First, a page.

Thursday, June 2, 2011

Tesco launches New Corporate Website - We Suggest it Needs to Go Back to the Design Lab For Version 2.0

Corporate Identity & Image: Analysis/Opinion

United Kingdom-based Tesco plc, which owns 175-store El Segundo, California-based Fresh & Easy Neighborhood Market, has launched a new corporate website. [See the site here.]

The new, more modern-looking website features Tesco's trademark blue red and white colors, replacing the global retailer's "old grey lady-style" utilitarian site, which was functional but lacked a look reflecting the trend in corporate websites today, which is to offer bolder colors and graphics, along with increased links and features, although it's our analysis and opinion the new website isn't an overall improvement over the previous version.

Among the new features of the corporate website are links on the home page to Tesco's various global retailing chains, under a headline that says: "Tesco in your country."

The menu features links to the 14 countries where Tesco has it retail divisions. When you click on a country link, such as USA, you're taken to the website for that particular chain, which in this case is Fresh & Easy Neighborhood Market. The new feature is a plus, in our analysis and opinion.

In addition to the traditional corporate website links like "about," "press" and "investors, Tesco's new online home also has a clearly-marked link at the top to it's online retail store website.

The new website also offers a couple additional features the old version didn't have, such as expanded corporate history and corporate responsibility sections.

Other than the additions mentioned above though, the site is nearly identical to the old corporate online home in terms of information content and functionality.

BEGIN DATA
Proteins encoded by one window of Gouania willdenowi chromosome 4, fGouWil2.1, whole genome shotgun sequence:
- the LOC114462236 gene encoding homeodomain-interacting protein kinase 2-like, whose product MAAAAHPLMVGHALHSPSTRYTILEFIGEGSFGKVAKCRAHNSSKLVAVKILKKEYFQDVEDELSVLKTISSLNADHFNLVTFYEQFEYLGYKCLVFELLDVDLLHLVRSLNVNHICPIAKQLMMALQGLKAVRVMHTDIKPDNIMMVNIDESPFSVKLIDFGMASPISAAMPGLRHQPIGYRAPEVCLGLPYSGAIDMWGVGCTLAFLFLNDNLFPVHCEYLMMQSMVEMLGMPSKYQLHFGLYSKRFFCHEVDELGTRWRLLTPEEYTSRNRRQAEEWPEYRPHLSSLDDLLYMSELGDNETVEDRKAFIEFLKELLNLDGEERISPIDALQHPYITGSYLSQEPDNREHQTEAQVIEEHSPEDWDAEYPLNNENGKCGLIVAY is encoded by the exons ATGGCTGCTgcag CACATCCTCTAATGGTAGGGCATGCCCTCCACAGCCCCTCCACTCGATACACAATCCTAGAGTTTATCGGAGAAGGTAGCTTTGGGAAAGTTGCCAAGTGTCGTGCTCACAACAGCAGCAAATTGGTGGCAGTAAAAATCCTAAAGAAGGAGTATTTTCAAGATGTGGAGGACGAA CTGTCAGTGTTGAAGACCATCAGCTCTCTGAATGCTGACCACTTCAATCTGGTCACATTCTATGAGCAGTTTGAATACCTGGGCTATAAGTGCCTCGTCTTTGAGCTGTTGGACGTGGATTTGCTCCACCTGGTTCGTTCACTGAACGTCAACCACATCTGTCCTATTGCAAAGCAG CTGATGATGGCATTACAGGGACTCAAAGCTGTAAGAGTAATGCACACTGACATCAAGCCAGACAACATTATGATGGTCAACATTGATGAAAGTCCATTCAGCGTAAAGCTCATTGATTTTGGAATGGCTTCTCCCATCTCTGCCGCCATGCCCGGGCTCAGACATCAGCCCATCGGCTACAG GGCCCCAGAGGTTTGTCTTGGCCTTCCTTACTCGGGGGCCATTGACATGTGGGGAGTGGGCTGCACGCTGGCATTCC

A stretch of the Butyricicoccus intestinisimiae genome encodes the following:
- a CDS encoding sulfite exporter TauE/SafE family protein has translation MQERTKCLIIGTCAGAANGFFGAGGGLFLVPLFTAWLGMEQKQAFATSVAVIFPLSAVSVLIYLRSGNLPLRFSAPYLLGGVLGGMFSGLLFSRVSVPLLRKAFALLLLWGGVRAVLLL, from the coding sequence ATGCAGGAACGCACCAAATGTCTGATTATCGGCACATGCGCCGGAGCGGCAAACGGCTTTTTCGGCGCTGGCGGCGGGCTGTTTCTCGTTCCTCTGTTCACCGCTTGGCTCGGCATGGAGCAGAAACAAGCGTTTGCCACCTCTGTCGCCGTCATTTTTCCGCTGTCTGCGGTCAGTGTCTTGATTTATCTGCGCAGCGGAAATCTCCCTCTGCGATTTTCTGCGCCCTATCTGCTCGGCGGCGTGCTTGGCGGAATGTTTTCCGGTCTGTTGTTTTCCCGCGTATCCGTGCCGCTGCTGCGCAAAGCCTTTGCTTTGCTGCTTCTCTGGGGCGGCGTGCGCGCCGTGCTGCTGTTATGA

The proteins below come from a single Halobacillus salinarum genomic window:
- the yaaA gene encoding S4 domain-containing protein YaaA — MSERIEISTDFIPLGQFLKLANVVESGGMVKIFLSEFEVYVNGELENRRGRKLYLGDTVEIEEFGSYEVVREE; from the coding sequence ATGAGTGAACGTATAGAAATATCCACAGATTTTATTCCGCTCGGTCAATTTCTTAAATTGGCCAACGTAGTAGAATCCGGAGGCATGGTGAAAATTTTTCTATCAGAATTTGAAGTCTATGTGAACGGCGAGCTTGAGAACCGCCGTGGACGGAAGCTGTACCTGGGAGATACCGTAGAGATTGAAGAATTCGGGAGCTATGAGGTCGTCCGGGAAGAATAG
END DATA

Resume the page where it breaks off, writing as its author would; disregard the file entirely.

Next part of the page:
The launch of the new corporate website comes in conjunction with Tesco's release on May 31 of its annual report and announcement that its annual shareholders' meeting will be held July 1, 2011.

The just-out annual report features a discussion of Tesco's new executive-director compensation plan, which among others things will change the way Tim Mason, CEO of Fresh & Easy Neighborhood Market, and as of March 2011 Tesco group deputy CEO, is given bonuses and stock incentives.

We'll have a story about the new plan and it's affects on Mason and the other directors upcoming in Fresh & Easy Buzz.

In our analysis and opinion the new corporate website is a bit amateur-looking for Tesco, which is the world's third-largest global retailer, after number two Carrefour of France and U.S.-based Walmart Stores, Inc.

For example, take a look at the font style in the body of the website on Tesco's new website. The fonts look more hobbyist design-oriented rather than of a professional website design, in our opinion.

Additionally, we find the investor and press features a bit slow to load and to use, compared to corporate websites from major retailers like Walmart, Carrefour, Target, Safeway Stores and others. And look at the special website (here) Walmart has set up for its annual meeting tomorrow. It's very impressive, smart and useful.